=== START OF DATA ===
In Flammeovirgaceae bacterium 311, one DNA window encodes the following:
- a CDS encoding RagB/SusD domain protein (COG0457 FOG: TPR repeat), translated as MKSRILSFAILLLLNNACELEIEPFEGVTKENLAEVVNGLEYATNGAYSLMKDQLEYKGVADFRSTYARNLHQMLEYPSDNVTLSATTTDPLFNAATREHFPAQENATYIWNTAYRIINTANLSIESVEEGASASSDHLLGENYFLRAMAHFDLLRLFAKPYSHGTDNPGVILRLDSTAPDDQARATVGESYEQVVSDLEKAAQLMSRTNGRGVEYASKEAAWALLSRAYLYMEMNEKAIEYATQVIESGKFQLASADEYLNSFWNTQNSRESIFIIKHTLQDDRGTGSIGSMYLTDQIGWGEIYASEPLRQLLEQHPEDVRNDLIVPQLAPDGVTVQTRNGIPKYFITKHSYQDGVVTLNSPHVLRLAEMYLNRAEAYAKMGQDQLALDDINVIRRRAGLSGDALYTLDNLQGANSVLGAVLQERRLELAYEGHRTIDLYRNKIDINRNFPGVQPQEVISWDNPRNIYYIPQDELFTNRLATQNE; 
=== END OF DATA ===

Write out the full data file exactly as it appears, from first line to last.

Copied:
In Flammeovirgaceae bacterium 311, one DNA window encodes the following:
- a CDS encoding RagB/SusD domain protein (COG0457 FOG: TPR repeat), translated as MKSRILSFAILLLLNNACELEIEPFEGVTKENLAEVVNGLEYATNGAYSLMKDQLEYKGVADFRSTYARNLHQMLEYPSDNVTLSATTTDPLFNAATREHFPAQENATYIWNTAYRIINTANLSIESVEEGASASSDHLLGENYFLRAMAHFDLLRLFAKPYSHGTDNPGVILRLDSTAPDDQARATVGESYEQVVSDLEKAAQLMSRTNGRGVEYASKEAAWALLSRAYLYMEMNEKAIEYATQVIESGKFQLASADEYLNSFWNTQNSRESIFIIKHTLQDDRGTGSIGSMYLTDQIGWGEIYASEPLRQLLEQHPEDVRNDLIVPQLAPDGVTVQTRNGIPKYFITKHSYQDGVVTLNSPHVLRLAEMYLNRAEAYAKMGQDQLALDDINVIRRRAGLSGDALYTLDNLQGANSVLGAVLQERRLELAYEGHRTIDLYRNKIDINRNFPGVQPQEVISWDNPRNIYYIPQDELFTNRLATQNE; 